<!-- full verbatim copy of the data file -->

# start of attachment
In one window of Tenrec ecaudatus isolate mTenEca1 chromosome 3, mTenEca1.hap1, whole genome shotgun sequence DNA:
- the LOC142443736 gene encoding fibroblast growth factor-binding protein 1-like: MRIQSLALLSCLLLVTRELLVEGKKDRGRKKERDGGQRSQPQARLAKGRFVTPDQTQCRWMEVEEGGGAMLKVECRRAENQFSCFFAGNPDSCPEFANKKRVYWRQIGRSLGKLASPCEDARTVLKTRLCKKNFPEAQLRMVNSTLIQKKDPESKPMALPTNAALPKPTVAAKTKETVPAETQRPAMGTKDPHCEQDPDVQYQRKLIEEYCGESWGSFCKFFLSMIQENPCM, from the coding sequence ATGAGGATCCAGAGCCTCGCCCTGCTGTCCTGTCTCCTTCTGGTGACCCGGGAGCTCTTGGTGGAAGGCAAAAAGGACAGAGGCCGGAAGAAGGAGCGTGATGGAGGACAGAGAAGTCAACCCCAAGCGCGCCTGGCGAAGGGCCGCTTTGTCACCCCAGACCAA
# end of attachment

In one window of Tenrec ecaudatus isolate mTenEca1 chromosome 3, mTenEca1.hap1, whole genome shotgun sequence DNA:
- the LOC142443736 gene encoding fibroblast growth factor-binding protein 1-like: MRIQSLALLSCLLLVTRELLVEGKKDRGRKKERDGGQRSQPQARLAKGRFVTPDQTQCRWMEVEEGGGAMLKVECRRAENQFSCFFAGNPDSCPEFANKKRVYWRQIGRSLGKLASPCEDARTVLKTRLCKKNFPEAQLRMVNSTLIQKKDPESKPMALPTNAALPKPTVAAKTKETVPAETQRPAMGTKDPHCEQDPDVQYQRKLIEEYCGESWGSFCKFFLSMIQENPCM, from the coding sequence ATGAGGATCCAGAGCCTCGCCCTGCTGTCCTGTCTCCTTCTGGTGACCCGGGAGCTCTTGGTGGAAGGCAAAAAGGACAGAGGCCGGAAGAAGGAGCGTGATGGAGGACAGAGAAGTCAACCCCAAGCGCGCCTGGCGAAGGGCCGCTTTGTCACCCCAGACCAA